Pausing our collective urge to Ted Lasso

Getty Images
Getty Images

Please, I beg of you, not so fast.

To no one’s surprise, Ted Lasso, nominated for 13 Emmy Awards, won 4 on Sunday night, including Best Comedy Series. Way to go. Well done. And well deserved, considering the show is a feel-good, optimistic and uncynical escape from a still-raging pandemic, an all too fragile climate, tattered race relations and unhealthy political division. With all that going on, who doesn’t need a little Ted Lasso in their lives?

We, as advertisers, are just the people to put Ted Lasso in everyone’s life. Because he will be all over ours. In our offices, on our phone calls, brainstorming sessions, documents and briefs. The tone of every campaign. The personification of every brand. I can see it now. Products wanting to be the “Ted Lasso of the ketchup category.” Ted Lasso in everything from cereal to life insurance. 

“Think of us as Ted Lasso when everyone else in the category is Roy Kent.” 

“Our tone is more Ted Lasso than … insert anyone who is not Ted Lasso here.” 

Or maybe it’s a new audience segment: “The Ted Lassos.” Suburban. M/F.  35-55. Loves life, baking and open to new things. Ted Lasso, coming to a boardroom or Zoom near you. 

Please, I beg of you, not so fast. 

Let’s not jump on this trend like we did “real people, not actors,” the word “disruption” or pretty much every viral video on YouTube. Before we insert Ted Lasso into every brief, campaign, audience, tone or product, let’s think about what really makes him so admirable.

WARNING: Spoilers to come. If you must stop reading, I thank you for your time. But if you continue reading, you can now spoil it for others. So un-Ted Lasso of you.

At the end of Episode 6, Ted must abruptly leave the pitch in the middle of a match. He says it’s food poisoning, but we know it’s not. Now we must learn what’s wrong with the happy-go-lucky Ted.

It takes two episodes to find out. He’s on the couch. He’s off the couch. In the team doctor’s office. Storming out of the team doctor’s office. He’s even questioning the entire profession of psychotherapy. And like the team doctor, we all are frustratingly curious, yelling at the screen, “TELL US ALREADY. WHAT’S WRONG WITH TED?”

At the beginning of Episode 8, the team doctor says to a colleague, “He refuses to open up, and when he gets anywhere close to being vulnerable, he fires off a zinger or some obscure reference to something very specific to a 40-year-old white man from middle America.”  Funny but also revealing. It peels back a very important layer to the Ted Lasso we all know and love. Ted deflects. He has mental health issues and is uncomfortable expressing them. How relevant in today’s corporate climate.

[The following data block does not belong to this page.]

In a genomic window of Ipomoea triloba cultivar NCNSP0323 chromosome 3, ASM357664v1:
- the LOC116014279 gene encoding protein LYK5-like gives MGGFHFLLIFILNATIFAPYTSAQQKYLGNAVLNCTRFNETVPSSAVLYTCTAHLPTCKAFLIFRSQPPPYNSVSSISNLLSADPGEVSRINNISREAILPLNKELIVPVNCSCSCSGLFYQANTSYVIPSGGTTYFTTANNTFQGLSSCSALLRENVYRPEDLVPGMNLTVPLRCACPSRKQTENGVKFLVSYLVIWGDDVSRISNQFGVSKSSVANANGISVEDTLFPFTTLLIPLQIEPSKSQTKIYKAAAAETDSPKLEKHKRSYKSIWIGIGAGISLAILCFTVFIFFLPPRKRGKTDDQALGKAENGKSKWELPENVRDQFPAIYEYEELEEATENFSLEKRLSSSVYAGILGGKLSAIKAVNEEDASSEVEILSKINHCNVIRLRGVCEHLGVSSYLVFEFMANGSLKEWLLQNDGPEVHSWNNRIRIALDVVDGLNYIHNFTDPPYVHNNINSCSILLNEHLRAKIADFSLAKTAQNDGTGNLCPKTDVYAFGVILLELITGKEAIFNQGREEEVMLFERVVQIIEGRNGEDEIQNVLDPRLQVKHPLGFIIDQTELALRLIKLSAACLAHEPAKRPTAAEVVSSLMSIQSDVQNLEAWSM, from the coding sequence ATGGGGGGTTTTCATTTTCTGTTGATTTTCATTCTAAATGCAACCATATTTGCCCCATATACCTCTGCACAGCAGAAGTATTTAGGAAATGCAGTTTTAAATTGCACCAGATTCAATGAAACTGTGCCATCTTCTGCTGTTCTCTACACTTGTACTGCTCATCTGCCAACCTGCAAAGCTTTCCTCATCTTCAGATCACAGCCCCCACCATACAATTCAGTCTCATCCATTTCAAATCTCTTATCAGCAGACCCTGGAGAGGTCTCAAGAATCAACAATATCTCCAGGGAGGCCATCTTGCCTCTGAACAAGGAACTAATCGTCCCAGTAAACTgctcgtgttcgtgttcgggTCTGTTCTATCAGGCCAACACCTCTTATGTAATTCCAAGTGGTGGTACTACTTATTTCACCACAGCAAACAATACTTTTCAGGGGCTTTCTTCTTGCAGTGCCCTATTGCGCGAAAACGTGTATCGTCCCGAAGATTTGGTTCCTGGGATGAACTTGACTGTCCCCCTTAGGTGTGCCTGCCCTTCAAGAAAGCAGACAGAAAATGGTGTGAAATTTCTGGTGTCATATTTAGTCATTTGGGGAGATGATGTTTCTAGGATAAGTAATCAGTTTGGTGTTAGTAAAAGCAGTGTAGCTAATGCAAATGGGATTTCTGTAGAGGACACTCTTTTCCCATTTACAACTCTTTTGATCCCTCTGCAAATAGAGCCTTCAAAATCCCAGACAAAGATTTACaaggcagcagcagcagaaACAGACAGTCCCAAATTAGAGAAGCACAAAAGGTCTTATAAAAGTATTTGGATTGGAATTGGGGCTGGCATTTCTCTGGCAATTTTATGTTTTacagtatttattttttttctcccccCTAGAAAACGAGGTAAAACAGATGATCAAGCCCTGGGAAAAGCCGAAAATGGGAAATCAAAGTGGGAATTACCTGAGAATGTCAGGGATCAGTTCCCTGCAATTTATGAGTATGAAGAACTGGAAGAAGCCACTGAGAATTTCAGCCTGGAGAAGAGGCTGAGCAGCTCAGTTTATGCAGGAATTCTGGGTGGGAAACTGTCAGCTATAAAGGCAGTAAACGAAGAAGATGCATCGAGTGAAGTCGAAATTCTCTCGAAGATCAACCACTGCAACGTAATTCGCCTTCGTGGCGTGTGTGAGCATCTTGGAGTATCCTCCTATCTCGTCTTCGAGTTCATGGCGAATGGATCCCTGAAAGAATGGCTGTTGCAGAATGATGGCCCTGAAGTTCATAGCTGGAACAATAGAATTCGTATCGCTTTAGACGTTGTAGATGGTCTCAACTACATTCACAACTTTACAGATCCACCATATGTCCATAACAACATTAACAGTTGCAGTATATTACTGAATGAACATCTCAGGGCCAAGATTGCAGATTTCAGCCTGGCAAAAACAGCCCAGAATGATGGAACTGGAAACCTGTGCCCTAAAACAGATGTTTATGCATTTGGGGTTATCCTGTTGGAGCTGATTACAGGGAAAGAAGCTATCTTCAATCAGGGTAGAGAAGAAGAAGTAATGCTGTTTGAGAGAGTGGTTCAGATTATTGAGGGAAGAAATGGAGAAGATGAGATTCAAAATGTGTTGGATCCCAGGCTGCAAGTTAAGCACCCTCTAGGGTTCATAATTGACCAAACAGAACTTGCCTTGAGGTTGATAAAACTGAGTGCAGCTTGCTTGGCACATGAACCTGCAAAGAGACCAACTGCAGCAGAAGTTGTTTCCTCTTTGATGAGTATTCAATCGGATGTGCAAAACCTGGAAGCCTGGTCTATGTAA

At the end of the episode, we finally hear what’s ailing Ted. He admits that his father committed suicide. At that moment, Ted is not just an optimistic, pun-loving, good guy. He’s an honest, vulnerable person with emotional baggage. 

And now we go backwards, piecing together aspects of his character as the parts of Ted we had earlier glossed over now become even more present. He’s divorced. His only communication with his only child is over FaceTime. He’s alone in a sparsely decorated apartment. He drinks mostly by himself. He’s a stranger in a strange town where an entire stadium calls him a “wanker” in unison. The only thing separating this man from basically every character played by Nick Nolte is a southern accent and a cute moustache.  

This is the Ted Lasso we should all be honoring, the one brands should be talking about in their briefs. The honest, authentic Ted Lasso. The vulnerable one. The one who doesn’t overpromise and isn’t one dimensional. 

How refreshing would it be for a brand to admit limitation? Or to not promise perfection? How refreshing would “an emotional connection” with our consumer be if it included all emotions? Advertising is built on happiness — a better life through this or that. But what if in today’s changing culture, advertising creates relatability not by overpromising, but through depth of character? The desire to connect versus simply sell. 

I’m not suggesting brands tell you they don’t work, or they’ll turn your teeth green. But maybe they find their own paths to acceptance by each finding a true connection with their consumers on multiple levels. No more “single most compelling point,” but rather a compelling personality. Not a barrage of claims, but a steady stream of truth and values. 

We can’t put Ted Lasso in our briefs if we’re only using the Ted Lasso who’s convenient for us. That shortchanges the intent of the character and perhaps the principles of the brands we represent. We can relate by being funny, entertaining, optimistic, and emotional but also honest and vulnerable; showing the entire package, not just the “new and improved” side. 

We know this can succeed. Ted Lasso has already proven that.

Bobby Hershfield is chief creative officer at VIA.


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